Erin Wetzel is an illustrator and portrait artist. She lives in Washington state with her young family. Connect with her on Instagram where she documents everyday motherhood.

You can tell when we’re broke, because that’s when I run my art sales. Last week, we needed gas and groceries. I set a discount for art prints and made what we needed in six hours. One time I slashed prices on commissions and made enough to pay the mortgage.

I didn’t go to art school. My goal was never to have my work hang in the Guggenheim. I make art for more immediate reasons: to pay the bills. But, also, because it’s what I’m good at and what I love.

Most people say their children take them away from their art. That’s not my experience. If I never became a mother, I would have never become an artist. Many of my struggles in adulthood were exasperated by a lack of self knowledge and independence. When I chose to homeschool, I wanted to give my kids a chance to take risks early on when the stakes are low and I’m here to support them. I don’t want my girls growing up with a broken sense of how the world works. I want them to pursue truth and passion. But how could I do that if I wasn’t, on some level, pursuing the same?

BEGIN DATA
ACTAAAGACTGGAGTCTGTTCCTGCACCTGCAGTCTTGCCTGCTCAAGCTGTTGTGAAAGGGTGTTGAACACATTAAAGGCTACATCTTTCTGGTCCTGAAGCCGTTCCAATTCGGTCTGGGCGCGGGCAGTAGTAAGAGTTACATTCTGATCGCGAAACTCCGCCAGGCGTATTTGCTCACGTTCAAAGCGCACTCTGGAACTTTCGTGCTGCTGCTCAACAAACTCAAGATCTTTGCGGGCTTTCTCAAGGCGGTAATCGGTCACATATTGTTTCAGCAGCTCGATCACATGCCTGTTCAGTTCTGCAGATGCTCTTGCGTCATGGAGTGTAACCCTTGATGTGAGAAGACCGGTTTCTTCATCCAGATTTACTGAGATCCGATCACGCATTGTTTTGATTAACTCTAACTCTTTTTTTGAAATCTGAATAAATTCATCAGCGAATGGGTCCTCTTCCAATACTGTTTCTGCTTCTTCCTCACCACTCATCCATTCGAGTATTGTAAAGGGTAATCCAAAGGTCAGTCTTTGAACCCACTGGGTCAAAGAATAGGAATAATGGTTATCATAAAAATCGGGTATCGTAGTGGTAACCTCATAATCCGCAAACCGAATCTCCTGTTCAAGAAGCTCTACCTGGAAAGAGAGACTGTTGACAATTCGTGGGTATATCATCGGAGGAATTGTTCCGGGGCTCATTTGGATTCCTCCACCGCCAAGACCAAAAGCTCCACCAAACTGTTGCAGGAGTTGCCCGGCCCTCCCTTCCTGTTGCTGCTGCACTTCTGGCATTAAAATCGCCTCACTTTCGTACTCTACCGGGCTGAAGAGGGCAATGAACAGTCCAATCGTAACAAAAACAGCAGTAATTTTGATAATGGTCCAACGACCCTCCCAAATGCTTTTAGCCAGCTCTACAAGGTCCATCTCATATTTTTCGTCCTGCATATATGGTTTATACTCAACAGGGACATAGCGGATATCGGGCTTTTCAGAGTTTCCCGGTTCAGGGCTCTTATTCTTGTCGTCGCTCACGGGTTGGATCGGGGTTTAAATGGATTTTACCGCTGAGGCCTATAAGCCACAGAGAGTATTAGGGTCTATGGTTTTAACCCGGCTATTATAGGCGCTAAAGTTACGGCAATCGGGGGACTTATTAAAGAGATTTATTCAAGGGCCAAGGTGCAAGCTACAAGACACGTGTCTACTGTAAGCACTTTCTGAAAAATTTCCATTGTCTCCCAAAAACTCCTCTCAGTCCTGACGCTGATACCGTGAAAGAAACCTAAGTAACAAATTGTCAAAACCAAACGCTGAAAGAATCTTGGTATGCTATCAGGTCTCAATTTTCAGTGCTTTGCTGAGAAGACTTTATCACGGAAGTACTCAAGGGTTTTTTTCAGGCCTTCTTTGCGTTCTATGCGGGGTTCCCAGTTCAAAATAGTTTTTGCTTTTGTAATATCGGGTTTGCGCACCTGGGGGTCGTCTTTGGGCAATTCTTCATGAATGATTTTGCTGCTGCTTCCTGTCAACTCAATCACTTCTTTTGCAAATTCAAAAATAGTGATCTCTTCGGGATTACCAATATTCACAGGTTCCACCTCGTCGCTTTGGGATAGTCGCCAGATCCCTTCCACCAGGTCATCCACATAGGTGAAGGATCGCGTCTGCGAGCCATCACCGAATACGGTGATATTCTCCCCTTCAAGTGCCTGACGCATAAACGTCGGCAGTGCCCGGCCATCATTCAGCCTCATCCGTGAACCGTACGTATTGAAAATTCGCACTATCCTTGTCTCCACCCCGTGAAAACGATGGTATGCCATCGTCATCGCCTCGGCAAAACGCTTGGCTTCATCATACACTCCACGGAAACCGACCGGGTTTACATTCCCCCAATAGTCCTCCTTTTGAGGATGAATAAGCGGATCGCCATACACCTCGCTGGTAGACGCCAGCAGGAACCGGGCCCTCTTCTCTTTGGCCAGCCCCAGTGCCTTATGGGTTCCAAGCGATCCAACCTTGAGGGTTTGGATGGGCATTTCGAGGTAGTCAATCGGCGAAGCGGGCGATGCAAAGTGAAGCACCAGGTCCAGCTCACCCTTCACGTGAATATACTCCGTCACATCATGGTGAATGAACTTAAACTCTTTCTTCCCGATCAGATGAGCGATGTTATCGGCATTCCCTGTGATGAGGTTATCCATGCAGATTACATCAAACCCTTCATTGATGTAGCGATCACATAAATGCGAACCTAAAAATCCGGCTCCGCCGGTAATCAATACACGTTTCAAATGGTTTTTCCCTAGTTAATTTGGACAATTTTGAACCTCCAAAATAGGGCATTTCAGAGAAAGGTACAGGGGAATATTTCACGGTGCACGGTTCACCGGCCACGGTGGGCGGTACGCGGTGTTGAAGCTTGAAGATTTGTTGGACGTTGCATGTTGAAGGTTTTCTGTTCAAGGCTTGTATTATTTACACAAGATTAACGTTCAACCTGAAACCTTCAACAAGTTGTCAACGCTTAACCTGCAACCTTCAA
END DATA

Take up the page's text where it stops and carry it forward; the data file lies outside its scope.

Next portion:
Phoebe is five now, “school age.” Even though I believe in unschooling, I feel like it’s cheating because it is easier for me. So we bought a curriculum set, but never opened it. Phoebe has stopped playing the educational games on her iPad and keeps asking me to download fashion games and birth games. I stopped buying books about unschooling because I stopped reading them, but I still have them on my Amazon wish list. It’s hard to let go of the notion that I should be doing more to teach her.

Meanwhile, our friend lost the battle to cancer, leaving behind his wife and two young kids. When we talked about the death in front of Phoebe, she broke down crying and clung to her sister. “I don’t want you to die, Clemmy!” Matt doesn’t want Phoebe at the memorial service. He’s worried she’ll freak out. But funerals don’t scar young kids; being shielded from the grieving process is what causes psychological harm.

All of life is a learning experience.

People ask me, “How do you paint with young kids?” What they mean is, “I could never do that!”

But I’m not special—I’m just not afraid of being a mess. I can’t stop creating, so I hold my baby or set Phoebe up with paints, and I sit with them, and we paint. I don’t need time apart from my kids so I can paint. I carry them through with me.

One of the reasons we keep our kids home is because we’re rebelling against this notion of having perfect, segmented areas of life: she is teacher, she is mother, she is artist. Instead, we become all things, imperfectly, all mixed up together, and each role informs and shapes the others.